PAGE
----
Working to Own It

Our modern church culture inculcates a couch-potato faith. 

While the Bible demonstrates a lively, active Christianity—preaching, witnessing, healing, and teaching out in highways and the byways—our modern church culture inculcates a couch potato faith. Today believers aren't fiery Stephens; they're bloated shoppers of ministry cafeteria fare. Would you like some Christian television to go with that study Bible? How 'bout this study guide? Everything's already done for you; just have to fill in the blanks (psst, the answers are in the back). You want to do a study on the book of Acts? Well, we have a conference for that. Elijah? Oh, there's a couple of seminars on him too. Don't fit into your busy schedule? (we are all so busy, aren't we?) We have it all on CD, DVD, Web streaming, and now even those little tweets that come on your phone. Just $19.95 please.

The problem with the Gospel cafeteria, besides its junk food, is that it doesn't let you do your own cooking. Show me a man who's been to all the super church buffets in the past year, and I'll show you a man who can't testify himself out of a Tupperware party. Oh, he might have learned some juicy tidbit about Joseph, or tasted some yummy Revelation tart. (Mmm.) But he can't tell you what he ate just five minutes ago.

The only way to own scripture—where it becomes James's engrafted Word—is to eat it. Couch potato conferences won't do it. Reading the Word as a daily devotional won't do it either. You've got to break it down, chew it up, and put it back together—all on your own. There aren't any shortcuts. A preacher can wave a desert plate of "we are his fullness" and "Christ in you" under your nose, but it won't do you any good until you stick your own fork in it and chew it up yourself.

One of the best ways (if not the best way) to work the scriptures is to write them out. Get a moleskine, a pen, a Bible, and go to work. Write out the scriptures long-hand. Break them up. Diagram them. Compare translations (in writing). Explain them. Do that for a week and you'll have a new Bible.

Here is one morning's work for me. I didn't have that much time to work Colossians 1:27, but this is an example of what you could do in just 20 or 30 minutes (if you don't do Greek, you'd have more time for more translations and, more importantly, more of your own notes):

The verse in Greek: ὁις ἠθελησεν ὁ θεος γνωρισαι τι το πλουτος της δοξης του μυστηριου τουτου ἐν τοις ἐθνεσιν ὁ εστιν χριστος ἐν ὑμιν ἡ ελπις της δοξες

Diagramming: [The diagramming doesn't really work on the blog. But what I do is diagram the verse (in Greek) like most of us learned to do in eighth grade. Sometimes, like with this verse, the diagram goes across one Moleskine page to the other.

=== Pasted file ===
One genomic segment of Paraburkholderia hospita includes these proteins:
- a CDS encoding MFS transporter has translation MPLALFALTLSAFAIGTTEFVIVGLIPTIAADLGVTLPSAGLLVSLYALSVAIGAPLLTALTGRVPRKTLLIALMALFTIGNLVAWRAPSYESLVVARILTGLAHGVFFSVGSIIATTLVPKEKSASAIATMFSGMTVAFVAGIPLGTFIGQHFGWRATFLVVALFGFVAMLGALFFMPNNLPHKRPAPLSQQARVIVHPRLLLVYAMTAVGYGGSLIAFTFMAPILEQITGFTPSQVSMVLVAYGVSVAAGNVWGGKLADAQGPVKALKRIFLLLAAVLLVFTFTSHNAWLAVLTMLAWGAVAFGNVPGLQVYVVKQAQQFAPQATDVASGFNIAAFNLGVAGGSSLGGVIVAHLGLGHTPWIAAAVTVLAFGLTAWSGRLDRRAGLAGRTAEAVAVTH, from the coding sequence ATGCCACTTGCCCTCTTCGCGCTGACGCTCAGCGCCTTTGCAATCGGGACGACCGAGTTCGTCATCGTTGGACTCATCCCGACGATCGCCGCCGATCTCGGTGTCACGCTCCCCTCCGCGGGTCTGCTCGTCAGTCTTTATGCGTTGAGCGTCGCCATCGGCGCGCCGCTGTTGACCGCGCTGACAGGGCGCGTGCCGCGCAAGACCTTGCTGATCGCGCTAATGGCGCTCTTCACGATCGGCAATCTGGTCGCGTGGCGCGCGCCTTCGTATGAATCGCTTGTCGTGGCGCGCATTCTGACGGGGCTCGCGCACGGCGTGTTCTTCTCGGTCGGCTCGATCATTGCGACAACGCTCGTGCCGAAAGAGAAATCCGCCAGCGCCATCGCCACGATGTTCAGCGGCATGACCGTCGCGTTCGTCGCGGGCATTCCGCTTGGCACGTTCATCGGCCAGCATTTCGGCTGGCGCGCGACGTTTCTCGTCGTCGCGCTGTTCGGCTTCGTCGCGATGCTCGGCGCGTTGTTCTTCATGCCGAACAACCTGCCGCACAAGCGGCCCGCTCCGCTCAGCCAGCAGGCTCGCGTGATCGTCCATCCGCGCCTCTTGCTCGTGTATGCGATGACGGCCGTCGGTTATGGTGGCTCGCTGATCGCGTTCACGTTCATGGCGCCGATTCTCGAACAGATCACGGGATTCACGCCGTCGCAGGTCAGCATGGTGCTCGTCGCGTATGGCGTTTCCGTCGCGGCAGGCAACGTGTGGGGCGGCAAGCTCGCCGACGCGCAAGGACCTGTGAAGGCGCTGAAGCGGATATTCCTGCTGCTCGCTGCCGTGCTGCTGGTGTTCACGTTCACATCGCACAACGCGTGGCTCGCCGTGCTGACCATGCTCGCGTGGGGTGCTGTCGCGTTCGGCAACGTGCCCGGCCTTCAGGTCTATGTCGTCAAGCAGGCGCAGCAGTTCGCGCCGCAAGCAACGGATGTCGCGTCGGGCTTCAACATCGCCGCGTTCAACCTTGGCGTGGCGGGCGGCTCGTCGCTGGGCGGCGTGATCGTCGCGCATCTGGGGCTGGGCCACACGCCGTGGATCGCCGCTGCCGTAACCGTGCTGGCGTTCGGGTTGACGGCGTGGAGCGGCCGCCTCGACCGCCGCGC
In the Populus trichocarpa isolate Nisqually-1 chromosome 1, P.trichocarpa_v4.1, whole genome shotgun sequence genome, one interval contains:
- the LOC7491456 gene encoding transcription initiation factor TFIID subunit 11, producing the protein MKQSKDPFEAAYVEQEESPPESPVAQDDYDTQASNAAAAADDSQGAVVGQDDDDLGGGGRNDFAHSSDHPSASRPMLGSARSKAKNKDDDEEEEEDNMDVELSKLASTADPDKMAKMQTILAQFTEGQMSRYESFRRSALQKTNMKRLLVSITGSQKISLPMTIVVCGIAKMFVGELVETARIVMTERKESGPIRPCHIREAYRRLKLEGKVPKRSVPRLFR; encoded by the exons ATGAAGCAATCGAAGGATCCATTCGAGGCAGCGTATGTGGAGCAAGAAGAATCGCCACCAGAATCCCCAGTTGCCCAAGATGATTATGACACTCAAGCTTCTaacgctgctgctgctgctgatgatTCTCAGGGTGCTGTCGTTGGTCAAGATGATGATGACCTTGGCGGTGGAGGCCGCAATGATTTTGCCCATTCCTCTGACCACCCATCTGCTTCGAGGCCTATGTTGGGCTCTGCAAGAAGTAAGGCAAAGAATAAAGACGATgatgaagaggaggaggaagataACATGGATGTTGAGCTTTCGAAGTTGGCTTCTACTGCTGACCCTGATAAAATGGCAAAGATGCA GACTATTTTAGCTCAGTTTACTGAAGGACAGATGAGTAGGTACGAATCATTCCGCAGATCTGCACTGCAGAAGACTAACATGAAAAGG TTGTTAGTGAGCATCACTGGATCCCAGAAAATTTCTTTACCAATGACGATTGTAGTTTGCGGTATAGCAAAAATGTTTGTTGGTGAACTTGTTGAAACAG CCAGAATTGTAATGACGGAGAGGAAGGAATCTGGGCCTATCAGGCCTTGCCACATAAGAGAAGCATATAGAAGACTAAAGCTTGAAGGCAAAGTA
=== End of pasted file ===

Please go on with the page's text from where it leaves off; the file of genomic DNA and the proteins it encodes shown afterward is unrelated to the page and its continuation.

Diagramming is one of the best ways to study the scriptures because it forces you to slow down and think about the content of the verse.]

Translations: Smythean: to whom God desired to make known what are the riches of the glory of this mystery in the nations, which is Christ in y'all, the hope of glory. Rotherham: Unto whom God hath been pleased to make known what is the glorious wealth of this sacred secret among the nations, Which is Christ in you, the hope of glory.

Notes: Paul expressly states that the mystery is "Christ in you" which is the hope of God. This is the revelation of the ages. This is the pinnacle of knowledge of the church. In reading the first nine books of Acts, you can see that the apostles didn't have this revelation. They preached Jesus as the Messiah, but they weren't aware of identification; they weren't aware of "Christ in you." Peter's letters are the direct result of his understanding of Paul's mystery. He didn't have that knowledge back in the first part of Acts. ἐν τοις ἐθνεσιν – the mystery is for all nations, not just the Jews. This goes back to Abraham. The promise was that all nations would be blessed in him, not just the nation of Israel. το πλουτος της δοξης του μυστηριου τουτου – There is a richness of a full and complete redemption in this mystery. It has everything to do with righteousness and holiness. And everything to do with Jesus being faithful all the way until the moment he was resurrected by the Father. χριστος ἐν ὑμιν – There is a depth here that the church hasn't even begun to touch. Christ in you means an ontological change, a change in the very nature of the man. A change of a satanic nature (John 8) to the very nature of Christ himself. The believer is called "Christ" because his nature is that of Christ. This truth is so fantastic, so unimaginable that the Church has been afraid to acknowledge that the scriptures declare it. Another aspect of this small phrase is identification, another doctrine that the Church deems radioactive. How can a believer have "Christ in you" unless Christ first identified with us? Man was alienated from God, without a sliver of hope in the world. It was only by Jesus' identification with him that he could become a living letter of "Christ in you."

Did I write out the verse in Greek longhand? Yes, every word of it.

Did I write my own translation? Yes, and I compared it to other translations to check accuracy, word choice, and meaning.

Did I really diagram the verse? Yes. And like I said, it's one of the best ways to make yourself slow down and chew on the truth.

As I began doing this years and years ago, I gradually stopped buying all the latest and greatest preaching books. In fact, I started selling stacks of them to used book stores. When you start feeding on the scriptures instead of just sampling them, you begin to see that most of the Christian books on your bookshelves have no more appeal than a day-old donut. For real Gospel meat, you've got to fire up your own grill.

An old post from 2009.

GospelPeter Smythe